The outbreak doesn't have to be red in color. It can appear green, brown, or purple. The water might even retain its normal color.
One is most likely to occur in the Gulf Shores, Alabama, area during the summer or early fall.
Unless the surf is rough and pushing salt spray into the air, people enjoying the beach will probably not even know that an outbreak is in their vicinity.
Most beach tourists have never heard of the phenomenon until they experience one, and then they worry whether it is dangerous. Symptoms include sneezing, tearing, coughing, and eye, nose, and throat irritation. Contact with red tide might remind the tourist of the last cold or allergic reaction he experienced. Symptoms usually subside once leaving the affected beach.
Red tide is nothing but a discomfort to otherwise healthy people, but it is inadvisable to "stick it out." If the beach you usually enjoy is affected, find another beach or even move to a protected water. This is especially good advice for those with respiratory conditions like emphysema or asthma.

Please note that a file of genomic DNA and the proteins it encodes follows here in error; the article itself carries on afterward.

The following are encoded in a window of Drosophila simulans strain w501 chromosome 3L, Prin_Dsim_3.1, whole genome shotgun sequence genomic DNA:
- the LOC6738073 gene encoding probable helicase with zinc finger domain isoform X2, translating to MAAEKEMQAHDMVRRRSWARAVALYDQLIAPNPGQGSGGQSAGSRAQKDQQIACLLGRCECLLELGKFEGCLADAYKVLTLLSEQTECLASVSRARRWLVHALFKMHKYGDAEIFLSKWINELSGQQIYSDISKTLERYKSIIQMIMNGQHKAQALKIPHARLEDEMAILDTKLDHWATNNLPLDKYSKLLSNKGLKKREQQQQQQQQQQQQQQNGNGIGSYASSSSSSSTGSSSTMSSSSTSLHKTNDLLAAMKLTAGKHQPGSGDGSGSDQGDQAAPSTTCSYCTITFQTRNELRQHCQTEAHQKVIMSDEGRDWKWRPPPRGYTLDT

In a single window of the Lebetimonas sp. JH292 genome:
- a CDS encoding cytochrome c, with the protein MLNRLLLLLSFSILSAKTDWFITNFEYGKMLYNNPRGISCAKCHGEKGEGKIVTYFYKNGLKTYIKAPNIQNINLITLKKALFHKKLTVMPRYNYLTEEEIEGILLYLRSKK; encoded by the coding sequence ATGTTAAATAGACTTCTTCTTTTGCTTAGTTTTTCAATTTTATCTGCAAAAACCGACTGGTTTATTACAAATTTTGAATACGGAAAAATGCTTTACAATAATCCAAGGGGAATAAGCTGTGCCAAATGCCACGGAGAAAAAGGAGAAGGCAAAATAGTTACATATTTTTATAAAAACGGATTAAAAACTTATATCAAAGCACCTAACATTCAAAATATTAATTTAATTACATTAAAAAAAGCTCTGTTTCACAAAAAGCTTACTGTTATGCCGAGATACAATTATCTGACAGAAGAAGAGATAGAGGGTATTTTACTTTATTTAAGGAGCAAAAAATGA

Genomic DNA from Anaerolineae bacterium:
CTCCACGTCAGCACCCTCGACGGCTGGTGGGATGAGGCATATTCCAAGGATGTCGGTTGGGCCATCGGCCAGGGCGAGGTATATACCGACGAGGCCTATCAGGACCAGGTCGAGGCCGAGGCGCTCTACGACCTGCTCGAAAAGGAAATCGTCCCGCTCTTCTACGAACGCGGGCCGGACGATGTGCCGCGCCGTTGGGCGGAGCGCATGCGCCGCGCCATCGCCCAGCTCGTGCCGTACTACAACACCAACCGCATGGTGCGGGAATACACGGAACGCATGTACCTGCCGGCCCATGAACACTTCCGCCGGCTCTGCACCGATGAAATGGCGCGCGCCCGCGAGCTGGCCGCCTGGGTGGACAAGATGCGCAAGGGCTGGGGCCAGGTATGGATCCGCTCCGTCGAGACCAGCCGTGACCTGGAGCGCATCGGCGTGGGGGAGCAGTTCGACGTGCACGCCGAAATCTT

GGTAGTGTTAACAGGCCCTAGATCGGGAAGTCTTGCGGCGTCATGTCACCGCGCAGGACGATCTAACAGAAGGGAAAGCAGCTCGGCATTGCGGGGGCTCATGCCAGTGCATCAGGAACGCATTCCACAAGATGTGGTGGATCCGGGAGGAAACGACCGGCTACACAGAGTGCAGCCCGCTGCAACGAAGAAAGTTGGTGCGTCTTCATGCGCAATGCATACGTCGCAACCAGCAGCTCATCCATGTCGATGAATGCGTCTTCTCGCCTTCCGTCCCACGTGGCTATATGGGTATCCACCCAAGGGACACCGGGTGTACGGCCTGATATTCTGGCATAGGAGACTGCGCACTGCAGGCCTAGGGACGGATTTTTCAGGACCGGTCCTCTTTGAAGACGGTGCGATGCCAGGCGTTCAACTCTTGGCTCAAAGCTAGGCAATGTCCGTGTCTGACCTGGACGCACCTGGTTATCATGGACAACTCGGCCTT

Particularly bad outbreaks can kill fish, sometimes millions of them. Most of the fish killed are small "bait fish," but sometimes larger fish like hardhead catfish and flounder wash up dead on the beaches. Often it is the dead fish that drive tourists from the beaches. Thousands of dead fish on the beach is unpleasant, at best.
Caution should be exercised walking barefoot around dead, larger fish.